Truthfully, like a lot of other guys, I was hoping to avoid seeing the Women’s Resources Center’s rendition of Eva Ensler’s play The Vagina Monologues. This play has a firm, and, as it turns out, well deserved reputation for being anti-male. So I’d be paying $12 to be man-bashed for two and a half hours?
The main problem with this play is that one really needs to have “one” to get it. The 30-50 year old women sitting around me were in stitches almost the entire time. I thought I heard a guy laugh once, but it might also have been my imagination. The message delivered early on in the play was that men are evil, militant lesbianism (that’s “militant” not “mnage”) and new age mantras like “you are your clitoris” are the solution to all the world’s problems. Communally shouting words that can’t be printed in this paper also aren’t the answer, but giving all proceeds to charity is at least a healthy start.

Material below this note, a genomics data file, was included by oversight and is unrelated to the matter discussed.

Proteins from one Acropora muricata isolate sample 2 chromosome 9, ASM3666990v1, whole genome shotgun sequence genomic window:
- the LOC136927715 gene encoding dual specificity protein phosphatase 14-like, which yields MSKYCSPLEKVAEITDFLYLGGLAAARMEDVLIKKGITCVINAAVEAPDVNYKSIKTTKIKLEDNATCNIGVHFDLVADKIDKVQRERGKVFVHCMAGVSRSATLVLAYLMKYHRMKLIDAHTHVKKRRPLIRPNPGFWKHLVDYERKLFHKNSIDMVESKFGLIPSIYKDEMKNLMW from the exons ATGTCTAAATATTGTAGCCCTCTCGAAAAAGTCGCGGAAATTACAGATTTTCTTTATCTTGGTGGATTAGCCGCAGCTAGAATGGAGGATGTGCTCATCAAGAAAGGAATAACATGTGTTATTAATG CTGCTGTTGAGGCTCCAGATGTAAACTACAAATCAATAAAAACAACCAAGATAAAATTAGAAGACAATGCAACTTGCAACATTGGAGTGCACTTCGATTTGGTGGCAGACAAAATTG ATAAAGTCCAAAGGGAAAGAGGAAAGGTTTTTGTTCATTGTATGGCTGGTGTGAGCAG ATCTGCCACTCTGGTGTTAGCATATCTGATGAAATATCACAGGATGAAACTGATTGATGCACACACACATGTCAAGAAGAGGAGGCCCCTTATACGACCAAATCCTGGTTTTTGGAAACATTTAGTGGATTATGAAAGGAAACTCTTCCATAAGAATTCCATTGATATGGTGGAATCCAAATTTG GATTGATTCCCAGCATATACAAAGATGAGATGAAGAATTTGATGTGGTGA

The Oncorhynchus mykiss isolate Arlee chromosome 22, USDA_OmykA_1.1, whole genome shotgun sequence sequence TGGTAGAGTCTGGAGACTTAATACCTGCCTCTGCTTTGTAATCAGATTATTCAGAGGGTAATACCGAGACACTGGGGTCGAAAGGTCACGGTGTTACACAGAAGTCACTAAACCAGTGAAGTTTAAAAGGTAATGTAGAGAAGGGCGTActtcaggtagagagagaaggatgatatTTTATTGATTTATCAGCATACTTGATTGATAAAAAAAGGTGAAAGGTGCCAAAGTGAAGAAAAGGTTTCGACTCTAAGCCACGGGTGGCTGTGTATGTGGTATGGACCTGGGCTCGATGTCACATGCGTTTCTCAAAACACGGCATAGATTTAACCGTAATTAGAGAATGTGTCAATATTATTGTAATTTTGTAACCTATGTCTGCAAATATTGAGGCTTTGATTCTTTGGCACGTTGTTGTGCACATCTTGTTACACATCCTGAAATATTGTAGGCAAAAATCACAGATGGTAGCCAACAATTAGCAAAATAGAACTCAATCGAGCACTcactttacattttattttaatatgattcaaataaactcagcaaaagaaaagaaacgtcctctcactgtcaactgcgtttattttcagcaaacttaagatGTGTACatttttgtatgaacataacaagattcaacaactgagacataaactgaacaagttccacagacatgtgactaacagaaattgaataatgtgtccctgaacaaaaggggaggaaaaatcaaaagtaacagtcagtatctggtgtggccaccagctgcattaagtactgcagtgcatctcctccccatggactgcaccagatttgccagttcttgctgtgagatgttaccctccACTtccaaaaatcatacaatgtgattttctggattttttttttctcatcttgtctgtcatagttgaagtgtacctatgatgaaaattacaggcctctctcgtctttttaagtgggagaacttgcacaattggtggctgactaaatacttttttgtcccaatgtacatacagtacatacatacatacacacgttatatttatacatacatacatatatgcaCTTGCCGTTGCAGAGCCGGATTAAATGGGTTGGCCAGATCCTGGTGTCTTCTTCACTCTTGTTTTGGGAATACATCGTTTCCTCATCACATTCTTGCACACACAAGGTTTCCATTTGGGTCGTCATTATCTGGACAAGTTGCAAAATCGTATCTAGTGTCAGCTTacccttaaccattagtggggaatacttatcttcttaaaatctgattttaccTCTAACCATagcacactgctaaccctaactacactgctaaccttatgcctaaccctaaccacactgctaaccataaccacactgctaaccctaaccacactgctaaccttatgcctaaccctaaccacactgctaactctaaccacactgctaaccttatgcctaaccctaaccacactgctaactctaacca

On the plus side, a variety of women were profiled-from Afghan women under the Taliban, homeless women in the US to murder victims in Mexico. However, the performances, while heartfelt, weren’t very strong and some of the actors seemed to be mismatched with their material; material that was boiled down to an infinitely long, but occasionally interactive, two and a half hours followed by an additional twenty minutes thanking their sponsors, beneficiaries, faculty consultants, cast, crew (all of whom were already listed in the program).
I dare the Men’s Resource Center to sponsor The Penis Monologues next year (yes, it is a real play!). If run in tandem not only does it amount to theatrical intercourse, but creates a defacto inter-sex dialogue. Which reminds me, doesn’t having two or more performing each sketch defeat the purpose of a monologue?
The Women’s Resource Center sponsored the performance of Ensler’s The Vagina Monologues on March 3-4 to celebrate V-Day, a nationwide campaign to stop violence against women. Proceeds from the two performances go to support the Miami Victims Services Center, (www.vscmiami.org) which provides assistance to people recovering from violent crimes.
Jonathan Twiggar can be contacted at email@example.com